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The Bloomberg Terminal is the
de facto standard
machine for any professional working in finance. And it doesn't come cheap, costing about $1,600 per month.
But what about the rest of us? How can we possibly stand up to traders with near-unlimited resources and lightning fast data ?
We'll show you how you can build your own awesome setup for under a grand. You'll get breaking news, rumors , and data, as well as the ability to pull up charts to your heart's content. You'll even get Bloomberg's social aspect.
You'll never be truly on par with a Bloomberg Terminal, but you can sure as hell come close.
The hardware setup
Typically, you'll see the Bloomberg Terminal Twin Flat-Panel Monitor setup at an office. Two monitors, Bloomy's user interface. All you need is a good, fast, and cheap PC. No fancy Mac hardware this time around. Call up Dell or HP and get a box for around $500 for small business use. All you need to worry about is RAM. Make sure you get at least 4 gigabytes worth and a fast processor. This shouldn't add too much to your overall cost, as RAM is a dime a gigabyte nowadays (figuratively speaking, of course). All in all, expect to shell out $450-$500 for this.
Two 19-inch LCD monitors will run you about $320. Now that you've got the hardware, it's time to move to the software and data.
Real-time news and updates are a must
You must remember that Bloomberg costs thousands per month. So while we've used up a good chunk of our $1,000 on the hardware, the rest will be spent subscribing to various services around the internet. There is no easy way to avoid this and you're going to have to bite the bullet and shell out money for data services.
So let's take a look at the various services we can get on the cheap out there.
The Fly On The Wall
We're personally big fans of this service.
For $65 a month, you can get all that The Fly On The Wall offers, including Fly News, Syndicate, and Events. With this subscription, you get a nice little web-based window that feeds you live news and market data. It's very customizable and you can set various alerts to trigger when a company in your portfolio is doing well (or failing miserably).
The Fly usually beats the major wires and CNBC by a few minutes, sometimes as much as 10.
Trade On The News
Trade The News is very similar to the previously mentioned Fly On The Wall, but it's also more expensive, costing anywhere from $50 to $500 a month for a subscription depending on what you want.
Its Global Equities coverage is a 24-hour real-time news portal for anything and everything related to stocks. You'll get breaking market alerts on everything from technical activity to IPO offerings to government decisions.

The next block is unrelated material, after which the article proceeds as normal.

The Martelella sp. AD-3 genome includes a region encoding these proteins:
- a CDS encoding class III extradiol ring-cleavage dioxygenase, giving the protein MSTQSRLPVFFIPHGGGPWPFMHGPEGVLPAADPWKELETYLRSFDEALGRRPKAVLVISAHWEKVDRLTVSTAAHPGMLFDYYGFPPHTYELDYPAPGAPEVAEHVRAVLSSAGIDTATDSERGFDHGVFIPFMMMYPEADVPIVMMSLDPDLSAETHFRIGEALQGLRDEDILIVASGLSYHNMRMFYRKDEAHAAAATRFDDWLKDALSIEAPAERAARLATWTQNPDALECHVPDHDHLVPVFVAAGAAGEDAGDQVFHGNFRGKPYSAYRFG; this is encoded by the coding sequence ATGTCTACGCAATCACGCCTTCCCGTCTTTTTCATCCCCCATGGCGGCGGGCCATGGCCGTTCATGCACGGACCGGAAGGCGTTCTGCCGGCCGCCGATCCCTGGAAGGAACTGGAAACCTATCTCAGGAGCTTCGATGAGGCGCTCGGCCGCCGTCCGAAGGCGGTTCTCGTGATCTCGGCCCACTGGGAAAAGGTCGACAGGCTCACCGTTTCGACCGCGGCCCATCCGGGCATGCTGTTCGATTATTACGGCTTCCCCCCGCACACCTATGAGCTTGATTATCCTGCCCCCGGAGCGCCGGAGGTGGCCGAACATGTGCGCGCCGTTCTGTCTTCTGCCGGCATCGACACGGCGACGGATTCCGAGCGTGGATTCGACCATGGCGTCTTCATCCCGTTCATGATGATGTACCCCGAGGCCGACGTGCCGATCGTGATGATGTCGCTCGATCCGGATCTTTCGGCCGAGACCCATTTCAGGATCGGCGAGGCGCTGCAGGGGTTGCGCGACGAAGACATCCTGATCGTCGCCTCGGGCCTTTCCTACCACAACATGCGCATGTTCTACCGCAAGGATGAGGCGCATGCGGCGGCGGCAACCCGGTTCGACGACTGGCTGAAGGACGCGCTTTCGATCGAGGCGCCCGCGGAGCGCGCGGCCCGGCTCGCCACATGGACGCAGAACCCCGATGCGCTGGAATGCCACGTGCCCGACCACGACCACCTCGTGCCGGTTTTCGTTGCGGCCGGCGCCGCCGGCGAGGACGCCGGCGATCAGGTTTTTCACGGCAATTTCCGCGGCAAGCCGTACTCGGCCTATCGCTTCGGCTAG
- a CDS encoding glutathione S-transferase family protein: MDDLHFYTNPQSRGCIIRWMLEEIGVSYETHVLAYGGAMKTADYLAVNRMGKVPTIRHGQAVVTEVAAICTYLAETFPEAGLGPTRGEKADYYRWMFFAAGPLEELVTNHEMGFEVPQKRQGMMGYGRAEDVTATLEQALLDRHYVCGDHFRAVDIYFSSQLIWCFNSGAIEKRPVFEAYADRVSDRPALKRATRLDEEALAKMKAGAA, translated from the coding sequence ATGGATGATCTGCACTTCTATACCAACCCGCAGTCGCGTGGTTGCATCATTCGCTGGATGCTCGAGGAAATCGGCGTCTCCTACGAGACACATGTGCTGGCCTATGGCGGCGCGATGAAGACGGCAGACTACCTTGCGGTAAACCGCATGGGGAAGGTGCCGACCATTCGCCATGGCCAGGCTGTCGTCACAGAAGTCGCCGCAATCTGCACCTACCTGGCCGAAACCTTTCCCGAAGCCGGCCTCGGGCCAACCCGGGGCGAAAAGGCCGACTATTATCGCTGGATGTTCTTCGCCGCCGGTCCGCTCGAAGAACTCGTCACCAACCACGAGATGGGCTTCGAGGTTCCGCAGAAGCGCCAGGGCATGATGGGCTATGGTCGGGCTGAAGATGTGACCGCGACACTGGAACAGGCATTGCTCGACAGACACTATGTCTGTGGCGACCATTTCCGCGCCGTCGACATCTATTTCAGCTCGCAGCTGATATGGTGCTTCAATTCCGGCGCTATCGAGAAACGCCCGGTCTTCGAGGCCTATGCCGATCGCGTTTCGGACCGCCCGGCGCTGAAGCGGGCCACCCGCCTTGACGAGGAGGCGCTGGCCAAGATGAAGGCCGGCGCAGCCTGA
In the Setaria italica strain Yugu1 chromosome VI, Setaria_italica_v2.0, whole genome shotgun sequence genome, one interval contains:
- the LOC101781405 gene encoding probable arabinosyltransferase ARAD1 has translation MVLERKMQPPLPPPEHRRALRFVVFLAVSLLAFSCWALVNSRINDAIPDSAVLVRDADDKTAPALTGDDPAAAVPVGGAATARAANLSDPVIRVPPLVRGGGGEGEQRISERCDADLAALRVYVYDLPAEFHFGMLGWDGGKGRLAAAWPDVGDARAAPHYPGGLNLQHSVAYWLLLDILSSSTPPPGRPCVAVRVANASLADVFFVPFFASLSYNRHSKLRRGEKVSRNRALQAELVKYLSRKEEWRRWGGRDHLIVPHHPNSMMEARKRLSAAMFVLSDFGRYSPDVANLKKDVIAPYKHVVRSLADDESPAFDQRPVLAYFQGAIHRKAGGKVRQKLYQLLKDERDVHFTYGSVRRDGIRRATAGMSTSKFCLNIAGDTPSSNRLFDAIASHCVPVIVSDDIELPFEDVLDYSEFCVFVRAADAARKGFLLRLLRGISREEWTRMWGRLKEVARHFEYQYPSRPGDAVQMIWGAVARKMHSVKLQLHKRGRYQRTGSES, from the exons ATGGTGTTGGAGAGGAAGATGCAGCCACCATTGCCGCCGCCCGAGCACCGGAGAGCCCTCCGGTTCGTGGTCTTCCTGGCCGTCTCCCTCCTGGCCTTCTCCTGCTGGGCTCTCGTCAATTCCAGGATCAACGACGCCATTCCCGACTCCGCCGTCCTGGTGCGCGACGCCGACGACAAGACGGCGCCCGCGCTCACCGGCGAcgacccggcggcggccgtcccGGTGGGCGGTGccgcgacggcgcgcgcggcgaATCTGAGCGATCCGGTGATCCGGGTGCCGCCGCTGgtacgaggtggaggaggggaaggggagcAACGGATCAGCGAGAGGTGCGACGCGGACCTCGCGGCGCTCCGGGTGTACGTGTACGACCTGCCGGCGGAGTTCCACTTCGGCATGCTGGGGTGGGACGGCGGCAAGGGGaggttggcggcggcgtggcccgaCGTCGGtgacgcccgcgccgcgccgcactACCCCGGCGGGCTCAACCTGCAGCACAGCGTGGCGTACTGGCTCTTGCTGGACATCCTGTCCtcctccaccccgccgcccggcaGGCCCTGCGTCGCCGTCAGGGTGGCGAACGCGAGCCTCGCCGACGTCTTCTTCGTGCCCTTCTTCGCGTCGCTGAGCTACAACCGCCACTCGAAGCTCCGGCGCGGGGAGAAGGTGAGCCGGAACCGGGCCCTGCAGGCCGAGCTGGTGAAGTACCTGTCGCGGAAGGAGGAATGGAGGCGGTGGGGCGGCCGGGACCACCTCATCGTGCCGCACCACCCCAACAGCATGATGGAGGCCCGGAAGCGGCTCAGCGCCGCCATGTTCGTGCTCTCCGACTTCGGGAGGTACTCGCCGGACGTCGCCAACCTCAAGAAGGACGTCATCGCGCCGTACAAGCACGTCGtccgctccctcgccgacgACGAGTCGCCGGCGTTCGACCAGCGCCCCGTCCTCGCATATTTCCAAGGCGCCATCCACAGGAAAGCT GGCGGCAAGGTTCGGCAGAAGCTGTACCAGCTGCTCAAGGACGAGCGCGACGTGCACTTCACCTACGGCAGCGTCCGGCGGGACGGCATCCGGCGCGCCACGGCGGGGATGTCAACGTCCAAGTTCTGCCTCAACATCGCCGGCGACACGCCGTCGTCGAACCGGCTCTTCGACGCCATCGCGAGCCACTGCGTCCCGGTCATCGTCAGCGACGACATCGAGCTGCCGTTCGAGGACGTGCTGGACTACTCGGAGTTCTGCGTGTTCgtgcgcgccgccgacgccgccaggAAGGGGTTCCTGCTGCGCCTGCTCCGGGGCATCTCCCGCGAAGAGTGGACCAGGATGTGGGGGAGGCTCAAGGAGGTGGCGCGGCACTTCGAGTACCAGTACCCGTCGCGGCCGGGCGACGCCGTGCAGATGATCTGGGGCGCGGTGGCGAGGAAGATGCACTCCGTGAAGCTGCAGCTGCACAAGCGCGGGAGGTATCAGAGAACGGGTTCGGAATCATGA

CNBC real-time for iPhone
Those of you with an iPhone should applaud CNBC for this application.
Not only is it free, but it provides push updates to your phone to hound you on important news and numbers, such as GDP, ISM, and FOMC meetings to name a few. The app itself is full of rich information and provides quotations, news, and plenty of other useful features.
Cyborg Trading - HFT for amateurs
Cyborg Trading is a pioneer in its field. It's trying to bridge the gap between the professional trader and amateur investor by allowing the smaller players to get into the game of algorithmic and high-frequency trading. For a couple hundred a month (varying price plans for various needs, obviously), you can have access to algorithm-building tools and advanced liquidity systems that let you trade like the bots do.
Real-time chat via Twitter
One key feature that Bloomberg offers is a centralized chat system that allows you to talk with other traders and investors in real-time. No service has quite perfected this, but StockTwits has come the closest so far.
It's worth noting that Twitter simply cannot be overlooked at this point and is an invaluable tool for anyone doing intraday trading or looking for answers from other professionals--as well as amateurs! You can seriously get some solid tips, rumors, and news all under one roof using Twitter and following the right people.
Connectivity from anywhere in the world
This part is easy. Just get a VNC client like RealVNC that allows you to do remote screen sharing from around the world. Configure the server, install the client on your laptop, and as long as it's configured right and you have internet access, you're good to go. It's as if you have your desktop right in front of you, sans dual monitors of course.
To get the edge against those who use Bloomberg, you'll need to start getting some analyst research flow.
Check out sites like FT Alphaville , The Money Game and ZeroHedge to see what insiders are saying.
Charts, charts, charts
Whether you're traditional or technical, any investor will love a good chart.
There's no shortage of these at websites like Yahoo! and Google Finance, but one of the best free solutions out there is a site called Finviz.com (that's short for Financial Visualizations).
Finviz has everything from Forex to Futures to Commodities to Equities and way more, all wrapped up in a easy-to-navigate website with endless options for customizing your graphs.
Buy the rumor, sell the news
Need rumors? Don't have thousands for Bloomberg? We recommend checking out the aforementioned data feeds and analyst reports. Blogs are also a great source of stuff that's being heard. And don't forget Twitter!
Real cheapskates can opt for picking up a copy of The Wall Street Journal and reading its famous " Heard On The Street " column.
Short on change? May we recommend your office water cooler?